Convention exhibition breaks records in both quantity and quality - Head Judge Dr Richard Emsley said 'the judges knew they had their work cut out based on the increase in numbers, but when we saw the quality we knew we were going to have tough day. When you see a top class exhibit, doing justice to the effort put in weighs heavily on the whole judging team'.
The quality of the exhibis showed through with 13 out of 29 competitive exhibits being awarded gold medals.
The Best in Show award went to Mark Collins (pictured above receiving his trophy from OMRS President, Air Commodore Graham Pitchfork) – better known in the medal collecting fraternity as ‘Taff’ - for his superbly researched exhibit ‘Long Service & Good Conduct Medals to the 41st (The Welsh) Regiment 1830-1881’. For this he had compiled a nominal roll of recipients with biographies and medal entitlements.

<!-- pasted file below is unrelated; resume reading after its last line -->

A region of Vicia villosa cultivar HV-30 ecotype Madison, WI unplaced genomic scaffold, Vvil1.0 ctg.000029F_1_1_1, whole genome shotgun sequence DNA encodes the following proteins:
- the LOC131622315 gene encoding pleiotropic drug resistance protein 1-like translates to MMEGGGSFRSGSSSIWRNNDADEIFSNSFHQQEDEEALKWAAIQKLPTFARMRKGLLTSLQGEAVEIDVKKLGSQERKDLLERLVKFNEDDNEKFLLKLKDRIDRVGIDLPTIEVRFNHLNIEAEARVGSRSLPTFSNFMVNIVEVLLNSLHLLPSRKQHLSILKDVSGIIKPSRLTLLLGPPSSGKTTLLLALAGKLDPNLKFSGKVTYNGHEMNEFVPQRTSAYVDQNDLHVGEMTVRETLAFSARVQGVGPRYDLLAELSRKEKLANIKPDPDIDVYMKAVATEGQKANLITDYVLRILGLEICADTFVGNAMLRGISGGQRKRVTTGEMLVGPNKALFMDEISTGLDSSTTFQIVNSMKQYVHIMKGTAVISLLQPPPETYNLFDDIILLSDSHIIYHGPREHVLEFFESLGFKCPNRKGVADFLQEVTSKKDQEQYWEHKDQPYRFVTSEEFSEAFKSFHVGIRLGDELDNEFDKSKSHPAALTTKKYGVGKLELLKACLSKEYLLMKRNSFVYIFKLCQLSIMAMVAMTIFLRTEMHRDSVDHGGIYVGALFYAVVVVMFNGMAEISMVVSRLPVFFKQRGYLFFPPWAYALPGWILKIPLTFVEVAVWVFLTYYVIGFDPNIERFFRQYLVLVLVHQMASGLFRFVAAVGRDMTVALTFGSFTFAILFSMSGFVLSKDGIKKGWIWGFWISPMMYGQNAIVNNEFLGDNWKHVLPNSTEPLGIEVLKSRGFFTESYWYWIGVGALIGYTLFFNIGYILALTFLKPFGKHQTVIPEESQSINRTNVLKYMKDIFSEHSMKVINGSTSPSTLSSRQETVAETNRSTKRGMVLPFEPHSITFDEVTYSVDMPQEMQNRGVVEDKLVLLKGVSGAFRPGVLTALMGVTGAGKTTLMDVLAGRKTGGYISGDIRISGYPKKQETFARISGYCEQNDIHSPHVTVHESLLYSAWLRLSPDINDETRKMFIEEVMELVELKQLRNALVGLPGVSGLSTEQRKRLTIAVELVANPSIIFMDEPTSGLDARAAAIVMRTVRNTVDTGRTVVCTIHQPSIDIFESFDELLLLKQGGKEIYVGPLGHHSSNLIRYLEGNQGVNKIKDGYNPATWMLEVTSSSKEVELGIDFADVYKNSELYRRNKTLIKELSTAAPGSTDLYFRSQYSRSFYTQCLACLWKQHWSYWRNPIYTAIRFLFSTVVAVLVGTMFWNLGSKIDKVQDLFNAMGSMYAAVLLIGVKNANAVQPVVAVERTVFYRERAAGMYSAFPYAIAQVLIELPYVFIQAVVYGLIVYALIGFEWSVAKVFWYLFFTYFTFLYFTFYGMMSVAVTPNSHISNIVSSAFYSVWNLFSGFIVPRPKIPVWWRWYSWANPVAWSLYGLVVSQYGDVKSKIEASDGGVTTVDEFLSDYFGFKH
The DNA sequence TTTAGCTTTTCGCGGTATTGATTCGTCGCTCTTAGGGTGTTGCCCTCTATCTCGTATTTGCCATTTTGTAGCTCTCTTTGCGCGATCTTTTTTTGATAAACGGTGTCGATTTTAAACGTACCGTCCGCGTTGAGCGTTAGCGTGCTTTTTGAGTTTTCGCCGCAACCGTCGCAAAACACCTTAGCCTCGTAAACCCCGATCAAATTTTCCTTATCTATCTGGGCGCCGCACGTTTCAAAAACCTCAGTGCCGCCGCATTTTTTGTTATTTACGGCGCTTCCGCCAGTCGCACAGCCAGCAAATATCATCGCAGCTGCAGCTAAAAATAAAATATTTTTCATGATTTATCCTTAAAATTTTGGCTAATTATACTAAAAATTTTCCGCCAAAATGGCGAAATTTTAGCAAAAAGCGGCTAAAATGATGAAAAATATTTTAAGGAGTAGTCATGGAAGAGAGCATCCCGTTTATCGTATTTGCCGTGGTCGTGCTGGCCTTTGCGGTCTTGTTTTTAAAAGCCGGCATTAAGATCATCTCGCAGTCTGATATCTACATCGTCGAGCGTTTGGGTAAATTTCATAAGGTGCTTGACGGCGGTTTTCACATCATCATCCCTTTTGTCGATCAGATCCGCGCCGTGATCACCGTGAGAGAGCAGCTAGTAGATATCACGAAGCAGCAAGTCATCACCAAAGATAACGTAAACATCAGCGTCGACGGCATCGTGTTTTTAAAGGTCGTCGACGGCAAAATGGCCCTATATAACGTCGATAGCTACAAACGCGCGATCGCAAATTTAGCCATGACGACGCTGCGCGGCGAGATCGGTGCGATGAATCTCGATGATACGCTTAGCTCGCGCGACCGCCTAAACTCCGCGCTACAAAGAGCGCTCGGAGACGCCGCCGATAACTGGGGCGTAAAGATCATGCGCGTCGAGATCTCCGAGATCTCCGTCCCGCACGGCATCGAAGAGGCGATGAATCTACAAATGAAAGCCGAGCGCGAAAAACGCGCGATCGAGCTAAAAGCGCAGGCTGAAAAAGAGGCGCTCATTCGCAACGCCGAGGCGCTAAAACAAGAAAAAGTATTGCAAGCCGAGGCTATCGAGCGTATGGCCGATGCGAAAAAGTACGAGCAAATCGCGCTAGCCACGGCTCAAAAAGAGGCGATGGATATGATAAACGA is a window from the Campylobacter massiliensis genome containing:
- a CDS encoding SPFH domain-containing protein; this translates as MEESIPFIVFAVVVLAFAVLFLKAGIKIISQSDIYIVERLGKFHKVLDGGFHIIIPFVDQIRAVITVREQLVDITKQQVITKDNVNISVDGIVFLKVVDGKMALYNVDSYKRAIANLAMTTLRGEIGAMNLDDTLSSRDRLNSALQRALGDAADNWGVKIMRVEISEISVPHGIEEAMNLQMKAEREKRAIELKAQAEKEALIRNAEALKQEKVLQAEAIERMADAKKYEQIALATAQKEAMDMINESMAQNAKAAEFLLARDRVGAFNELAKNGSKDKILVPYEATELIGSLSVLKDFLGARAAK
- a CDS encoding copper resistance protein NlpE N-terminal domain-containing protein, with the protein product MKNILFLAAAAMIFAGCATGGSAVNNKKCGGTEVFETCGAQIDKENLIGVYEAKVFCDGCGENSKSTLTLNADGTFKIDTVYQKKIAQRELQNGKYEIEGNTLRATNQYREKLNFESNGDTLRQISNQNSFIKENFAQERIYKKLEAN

The best first-time exhibitor was Meurig Jones with ‘British Empire Casualties of the Anglo-Boer War 1899-1902’.
Members attending the Convention selected Alan Seldon’s ‘Executed as British Spies in World War One’ for the members' Choice Award. This superb exhibition about Belgians executed by the Germans for working for the British between 1914 and 1918 exemplified the high standard of research on show this year.
But probably the biggest cheer of the day was for the announcement that Lionel Digby, who has exhibited at every Convention since the event was founded in 1978, had won his first-ever Gold Medal. ‘The Moonlight Charge’ featured medals and militaria from his magnificent Household Cavalry collection.
A full listing of exhibits and results will follow.